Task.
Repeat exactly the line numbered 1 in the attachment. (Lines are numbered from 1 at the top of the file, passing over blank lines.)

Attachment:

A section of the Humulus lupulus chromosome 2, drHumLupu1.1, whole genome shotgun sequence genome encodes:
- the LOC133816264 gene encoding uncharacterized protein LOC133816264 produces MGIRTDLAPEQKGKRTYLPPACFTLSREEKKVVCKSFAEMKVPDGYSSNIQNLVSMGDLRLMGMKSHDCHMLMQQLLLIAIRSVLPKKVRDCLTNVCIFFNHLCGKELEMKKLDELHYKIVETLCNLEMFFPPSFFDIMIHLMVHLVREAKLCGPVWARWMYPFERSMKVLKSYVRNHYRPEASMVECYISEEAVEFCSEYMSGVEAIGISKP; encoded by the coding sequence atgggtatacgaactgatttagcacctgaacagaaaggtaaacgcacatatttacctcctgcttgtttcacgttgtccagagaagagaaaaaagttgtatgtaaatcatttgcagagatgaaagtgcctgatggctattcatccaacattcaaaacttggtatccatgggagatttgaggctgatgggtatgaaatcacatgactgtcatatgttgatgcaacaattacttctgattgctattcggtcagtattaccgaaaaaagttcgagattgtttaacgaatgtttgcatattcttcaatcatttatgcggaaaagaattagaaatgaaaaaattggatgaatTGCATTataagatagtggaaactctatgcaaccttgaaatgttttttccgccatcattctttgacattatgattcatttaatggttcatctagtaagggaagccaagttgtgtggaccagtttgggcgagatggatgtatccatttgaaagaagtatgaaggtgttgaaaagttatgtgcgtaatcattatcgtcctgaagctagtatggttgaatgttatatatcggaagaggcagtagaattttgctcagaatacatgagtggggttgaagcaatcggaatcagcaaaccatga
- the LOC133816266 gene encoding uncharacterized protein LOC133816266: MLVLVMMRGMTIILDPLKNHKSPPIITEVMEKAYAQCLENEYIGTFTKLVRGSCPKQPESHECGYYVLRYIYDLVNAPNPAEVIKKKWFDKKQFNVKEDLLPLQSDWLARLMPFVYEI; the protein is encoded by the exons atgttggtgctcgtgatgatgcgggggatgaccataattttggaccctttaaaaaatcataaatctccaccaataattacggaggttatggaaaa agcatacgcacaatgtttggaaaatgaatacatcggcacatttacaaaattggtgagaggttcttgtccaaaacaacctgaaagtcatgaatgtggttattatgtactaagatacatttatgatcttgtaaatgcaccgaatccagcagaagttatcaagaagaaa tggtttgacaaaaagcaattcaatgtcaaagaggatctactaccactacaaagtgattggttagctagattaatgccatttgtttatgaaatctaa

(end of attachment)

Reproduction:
A section of the Humulus lupulus chromosome 2, drHumLupu1.1, whole genome shotgun sequence genome encodes: